Alright, so this panel I put together, and what I love about it is its openness to a range of perspectives, and the fruitfulness of those perspectives in dialogue. We had a decades-veteran of teaching at the community college, a freshly tenured me, a permanent lecturer in the Writing Program at the University of Denver, a new doctoral student, and a senior scholar with several books under her belt. We had immediate explorations of Berthoff's pedagogy and highly abstract discussions of disciplinary traditions. We discussed Berthoff as a stylist, as a theorist, and more. (Notably, a similarly structured panel submitted to the 4Cs was rejected.) FemRhets is open to a polyphony of voices.

E. 1—CSU 201 Feminist Ethics, Radical Pragmatism, and Issues of Public Concern: Complicating Judicial Empathy, Free Speech and Coal Country Activism William Duffy, Francis Mason University John Pell, University of North Carolina, Greensboro Mary Beth Pennington, Virginia Military Institute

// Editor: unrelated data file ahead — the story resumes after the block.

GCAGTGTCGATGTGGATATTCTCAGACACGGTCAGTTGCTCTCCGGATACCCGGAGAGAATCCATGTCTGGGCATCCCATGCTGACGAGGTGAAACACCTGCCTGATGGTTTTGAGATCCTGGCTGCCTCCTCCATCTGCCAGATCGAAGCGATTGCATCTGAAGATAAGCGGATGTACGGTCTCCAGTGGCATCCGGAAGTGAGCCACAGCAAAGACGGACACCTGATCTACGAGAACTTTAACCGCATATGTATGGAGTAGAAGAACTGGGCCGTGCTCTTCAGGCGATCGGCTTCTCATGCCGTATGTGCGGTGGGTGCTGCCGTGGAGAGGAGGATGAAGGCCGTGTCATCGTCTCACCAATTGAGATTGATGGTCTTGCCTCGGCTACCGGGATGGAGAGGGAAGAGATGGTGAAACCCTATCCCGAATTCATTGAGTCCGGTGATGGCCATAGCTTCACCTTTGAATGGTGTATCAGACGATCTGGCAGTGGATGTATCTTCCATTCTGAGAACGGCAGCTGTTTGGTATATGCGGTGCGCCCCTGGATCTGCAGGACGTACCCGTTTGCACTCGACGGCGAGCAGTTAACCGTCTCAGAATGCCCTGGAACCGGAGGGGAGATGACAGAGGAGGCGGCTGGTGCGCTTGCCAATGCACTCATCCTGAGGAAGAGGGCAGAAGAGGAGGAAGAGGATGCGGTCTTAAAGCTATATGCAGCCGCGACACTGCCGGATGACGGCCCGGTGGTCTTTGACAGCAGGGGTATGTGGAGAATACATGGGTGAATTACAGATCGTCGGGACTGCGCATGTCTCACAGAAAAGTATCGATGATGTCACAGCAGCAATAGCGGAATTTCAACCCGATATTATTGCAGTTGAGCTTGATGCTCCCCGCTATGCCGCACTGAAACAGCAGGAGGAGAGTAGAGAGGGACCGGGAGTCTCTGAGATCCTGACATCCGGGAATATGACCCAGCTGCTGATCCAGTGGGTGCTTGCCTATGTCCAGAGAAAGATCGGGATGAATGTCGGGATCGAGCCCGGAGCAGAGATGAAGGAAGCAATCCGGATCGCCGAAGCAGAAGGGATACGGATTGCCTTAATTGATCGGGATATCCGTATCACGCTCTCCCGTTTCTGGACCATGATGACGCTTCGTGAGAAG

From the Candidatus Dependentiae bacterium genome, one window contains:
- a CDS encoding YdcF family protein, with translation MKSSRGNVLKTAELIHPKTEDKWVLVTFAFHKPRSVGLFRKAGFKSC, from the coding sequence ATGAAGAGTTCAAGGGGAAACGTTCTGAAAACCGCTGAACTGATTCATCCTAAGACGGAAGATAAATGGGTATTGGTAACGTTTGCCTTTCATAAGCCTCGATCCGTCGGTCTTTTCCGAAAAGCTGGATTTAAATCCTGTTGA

Mary Beth Pennington offered a provocative analysis of rhetorical work in Coal Country Activism. She made many provocative claims; the one that stuck me is the way she felt that the very body of Mother Jones reiterated and reinforced her rhetorical work.

William Duffy offered a moving argument attempting to parse ethical and free speech issues in the protest/hate speech of http://en.wikipedia.org/wiki/Westboro_Baptist_Church How, he asked, do we ethically engage Hate Speech? He turned to pragmatism, especially Jane Addams, for guidance. I don't know that it worked. entirely, because Westboro is, fundamentally, theatre, not deliberative discourse, in my view, and Pragmatism has little to say about theatre. ,,,,,,,,,,,,,,,,,,,,,,,,,,,,,,,,,,,,,,,,,,,,,,,,,,,,,,,,,,,,,,,,,,,,,,,,,,,,,,,,,,,,,,,,,,,,,,,,,,,,,,,,,,,,,,,,,,,,,,,,,,,,,,,,,,,,,,,

Lunch: 12:00PM-12:40PM Keynote: 12:50-1:30PM OSTRANDER AUDITORIUM Mumbi Mwangi and Kyoko Kishimoto